Note: Data may not be fully comparable across countries as the methods and sampling for data collection may differ. Figure displays most recent year available during 2005-2016; and data are available for 92 countries.
The proportion of children, ages 7-14, who work varies across countries, ranging from 64 percent in Guinea-Bissau (2014) to 1.2 percent in Jordan (2016). While in some countries a substantial proportion of working children manage to attend school at least some of the time, this is not always the case. In Burkina Faso, Niger, South Sudan, and Somalia where more than one third of children ages 7-14 work, half of working children don’t attend school. Other countries such as Pakistan and Lao PDR have relatively smaller shares of working children, but most of them don’t attend school. There are also children who are not counted here, such as those (who are often girls) working in hidden forms of employment such as domestic service.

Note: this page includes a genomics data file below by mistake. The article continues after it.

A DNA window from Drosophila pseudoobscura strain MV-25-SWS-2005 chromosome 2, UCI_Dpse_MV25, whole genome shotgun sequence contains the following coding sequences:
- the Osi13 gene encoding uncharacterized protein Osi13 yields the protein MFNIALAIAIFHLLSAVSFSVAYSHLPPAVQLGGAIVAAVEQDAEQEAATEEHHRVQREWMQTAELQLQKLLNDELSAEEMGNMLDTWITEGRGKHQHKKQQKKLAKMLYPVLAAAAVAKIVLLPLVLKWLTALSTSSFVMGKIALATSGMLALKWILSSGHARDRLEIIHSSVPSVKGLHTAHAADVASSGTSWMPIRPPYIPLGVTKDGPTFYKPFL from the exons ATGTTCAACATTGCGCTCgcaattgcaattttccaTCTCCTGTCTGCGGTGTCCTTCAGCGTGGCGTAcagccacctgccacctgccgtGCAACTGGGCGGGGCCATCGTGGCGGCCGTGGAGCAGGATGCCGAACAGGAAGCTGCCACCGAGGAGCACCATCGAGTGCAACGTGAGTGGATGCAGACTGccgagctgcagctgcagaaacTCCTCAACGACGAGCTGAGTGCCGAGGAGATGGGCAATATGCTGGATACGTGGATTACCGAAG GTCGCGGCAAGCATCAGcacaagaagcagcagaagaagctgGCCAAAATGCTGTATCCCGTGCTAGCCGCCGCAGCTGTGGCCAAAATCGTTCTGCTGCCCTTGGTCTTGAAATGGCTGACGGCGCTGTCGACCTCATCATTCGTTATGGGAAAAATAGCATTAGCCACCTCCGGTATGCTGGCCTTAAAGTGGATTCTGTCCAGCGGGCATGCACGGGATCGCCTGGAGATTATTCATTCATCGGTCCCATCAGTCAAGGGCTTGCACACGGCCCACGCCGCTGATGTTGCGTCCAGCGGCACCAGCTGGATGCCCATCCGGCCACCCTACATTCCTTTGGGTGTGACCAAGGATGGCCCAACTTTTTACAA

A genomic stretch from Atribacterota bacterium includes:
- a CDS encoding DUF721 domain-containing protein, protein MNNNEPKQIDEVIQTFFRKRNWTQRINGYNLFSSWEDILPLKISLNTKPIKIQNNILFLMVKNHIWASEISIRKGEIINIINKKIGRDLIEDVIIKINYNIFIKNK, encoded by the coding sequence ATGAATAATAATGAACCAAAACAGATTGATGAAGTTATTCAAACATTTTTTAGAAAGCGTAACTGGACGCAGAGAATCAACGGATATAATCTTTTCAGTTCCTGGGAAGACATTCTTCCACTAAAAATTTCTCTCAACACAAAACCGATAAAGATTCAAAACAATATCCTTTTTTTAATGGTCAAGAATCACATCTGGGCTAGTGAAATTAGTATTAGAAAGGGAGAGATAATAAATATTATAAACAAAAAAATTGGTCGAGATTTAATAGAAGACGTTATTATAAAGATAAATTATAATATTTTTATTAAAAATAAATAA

However, even children who both work and go to school are often deprived of full learning opportunities, and children’s work can impede physical and mental development. Child labor is not only a serious violation of children’s rights, but it also has serious consequences for the productivity of the next generation of workers.